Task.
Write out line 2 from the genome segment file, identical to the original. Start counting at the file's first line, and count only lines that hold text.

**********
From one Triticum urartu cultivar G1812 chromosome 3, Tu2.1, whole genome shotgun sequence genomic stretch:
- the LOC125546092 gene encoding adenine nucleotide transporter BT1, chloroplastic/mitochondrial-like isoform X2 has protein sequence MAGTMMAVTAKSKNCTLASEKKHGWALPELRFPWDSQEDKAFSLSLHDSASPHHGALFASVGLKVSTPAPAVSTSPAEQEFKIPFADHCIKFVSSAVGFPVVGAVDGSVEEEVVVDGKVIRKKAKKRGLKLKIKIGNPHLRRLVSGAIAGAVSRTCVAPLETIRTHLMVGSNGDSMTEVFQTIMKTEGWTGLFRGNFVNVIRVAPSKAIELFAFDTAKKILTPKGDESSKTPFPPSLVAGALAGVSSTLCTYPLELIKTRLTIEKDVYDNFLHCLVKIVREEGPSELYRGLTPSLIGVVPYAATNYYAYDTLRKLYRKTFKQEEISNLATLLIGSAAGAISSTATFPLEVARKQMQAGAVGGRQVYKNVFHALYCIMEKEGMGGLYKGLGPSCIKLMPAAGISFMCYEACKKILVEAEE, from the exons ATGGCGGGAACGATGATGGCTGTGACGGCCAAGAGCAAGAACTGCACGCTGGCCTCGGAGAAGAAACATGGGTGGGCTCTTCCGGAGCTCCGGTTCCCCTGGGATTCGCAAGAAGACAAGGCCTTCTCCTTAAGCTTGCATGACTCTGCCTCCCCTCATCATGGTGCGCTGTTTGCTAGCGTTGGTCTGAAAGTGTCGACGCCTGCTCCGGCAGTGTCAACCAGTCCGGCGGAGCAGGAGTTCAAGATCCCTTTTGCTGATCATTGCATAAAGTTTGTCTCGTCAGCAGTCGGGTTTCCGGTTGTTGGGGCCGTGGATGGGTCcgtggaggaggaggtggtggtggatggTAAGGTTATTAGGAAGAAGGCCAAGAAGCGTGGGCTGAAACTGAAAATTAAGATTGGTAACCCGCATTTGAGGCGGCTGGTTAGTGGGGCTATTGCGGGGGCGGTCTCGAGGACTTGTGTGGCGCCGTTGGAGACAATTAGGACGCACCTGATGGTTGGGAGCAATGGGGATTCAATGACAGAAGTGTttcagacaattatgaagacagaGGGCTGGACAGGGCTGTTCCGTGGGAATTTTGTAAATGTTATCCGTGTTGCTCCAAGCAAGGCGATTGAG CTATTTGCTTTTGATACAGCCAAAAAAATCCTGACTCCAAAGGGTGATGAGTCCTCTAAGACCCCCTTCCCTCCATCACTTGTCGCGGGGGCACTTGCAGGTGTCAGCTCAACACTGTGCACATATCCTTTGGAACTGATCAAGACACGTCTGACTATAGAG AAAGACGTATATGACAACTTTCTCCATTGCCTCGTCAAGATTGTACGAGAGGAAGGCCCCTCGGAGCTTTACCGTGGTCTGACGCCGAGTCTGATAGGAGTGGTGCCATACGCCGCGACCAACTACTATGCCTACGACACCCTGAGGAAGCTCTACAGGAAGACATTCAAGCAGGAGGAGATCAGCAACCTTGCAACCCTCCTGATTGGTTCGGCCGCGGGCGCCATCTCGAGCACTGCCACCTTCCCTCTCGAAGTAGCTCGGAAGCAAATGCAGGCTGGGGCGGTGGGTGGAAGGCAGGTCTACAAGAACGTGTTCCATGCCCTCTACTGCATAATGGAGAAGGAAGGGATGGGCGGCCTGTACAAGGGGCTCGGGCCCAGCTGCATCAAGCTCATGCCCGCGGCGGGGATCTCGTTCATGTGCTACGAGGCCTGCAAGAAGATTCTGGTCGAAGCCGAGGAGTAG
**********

- the LOC125546092 gene encoding adenine nucleotide transporter BT1, chloroplastic/mitochondrial-like isoform X2 has protein sequence MAGTMMAVTAKSKNCTLASEKKHGWALPELRFPWDSQEDKAFSLSLHDSASPHHGALFASVGLKVSTPAPAVSTSPAEQEFKIPFADHCIKFVSSAVGFPVVGAVDGSVEEEVVVDGKVIRKKAKKRGLKLKIKIGNPHLRRLVSGAIAGAVSRTCVAPLETIRTHLMVGSNGDSMTEVFQTIMKTEGWTGLFRGNFVNVIRVAPSKAIELFAFDTAKKILTPKGDESSKTPFPPSLVAGALAGVSSTLCTYPLELIKTRLTIEKDVYDNFLHCLVKIVREEGPSELYRGLTPSLIGVVPYAATNYYAYDTLRKLYRKTFKQEEISNLATLLIGSAAGAISSTATFPLEVARKQMQAGAVGGRQVYKNVFHALYCIMEKEGMGGLYKGLGPSCIKLMPAAGISFMCYEACKKILVEAEE, from the exons ATGGCGGGAACGATGATGGCTGTGACGGCCAAGAGCAAGAACTGCACGCTGGCCTCGGAGAAGAAACATGGGTGGGCTCTTCCGGAGCTCCGGTTCCCCTGGGATTCGCAAGAAGACAAGGCCTTCTCCTTAAGCTTGCATGACTCTGCCTCCCCTCATCATGGTGCGCTGTTTGCTAGCGTTGGTCTGAAAGTGTCGACGCCTGCTCCGGCAGTGTCAACCAGTCCGGCGGAGCAGGAGTTCAAGATCCCTTTTGCTGATCATTGCATAAAGTTTGTCTCGTCAGCAGTCGGGTTTCCGGTTGTTGGGGCCGTGGATGGGTCcgtggaggaggaggtggtggtggatggTAAGGTTATTAGGAAGAAGGCCAAGAAGCGTGGGCTGAAACTGAAAATTAAGATTGGTAACCCGCATTTGAGGCGGCTGGTTAGTGGGGCTATTGCGGGGGCGGTCTCGAGGACTTGTGTGGCGCCGTTGGAGACAATTAGGACGCACCTGATGGTTGGGAGCAATGGGGATTCAATGACAGAAGTGTttcagacaattatgaagacagaGGGCTGGACAGGGCTGTTCCGTGGGAATTTTGTAAATGTTATCCGTGTTGCTCCAAGCAAGGCGATTGAG CTATTTGCTTTTGATACAGCCAAAAAAATCCTGACTCCAAAGGGTGATGAGTCCTCTAAGACCCCCTTCCCTCCATCACTTGTCGCGGGGGCACTTGCAGGTGTCAGCTCAACACTGTGCACATATCCTTTGGAACTGATCAAGACACGTCTGACTATAGAG AAAGACGTATATGACAACTTTCTCCATTGCCTCGTCAAGATTGTACGAGAGGAAGGCCCCTCGGAGCTTTACCGTGGTCTGACGCCGAGTCTGATAGGAGTGGTGCCATACGCCGCGACCAACTACTATGCCTACGACACCCTGAGGAAGCTCTACAGGAAGACATTCAAGCAGGAGGAGATCAGCAACCTTGCAACCCTCCTGATTGGTTCGGCCGCGGGCGCCATCTCGAGCACTGCCACCTTCCCTCTCGAAGTAGCTCGGAAGCAAATGCAGGCTGGGGCGGTGGGTGGAAGGCAGGTCTACAAGAACGTGTTCCATGCCCTCTACTGCATAATGGAGAAGGAAGGGATGGGCGGCCTGTACAAGGGGCTCGGGCCCAGCTGCATCAAGCTCATGCCCGCGGCGGGGATCTCGTTCATGTGCTACGAGGCCTGCAAGAAGATTCTGGTCGAAGCCGAGGAGTAG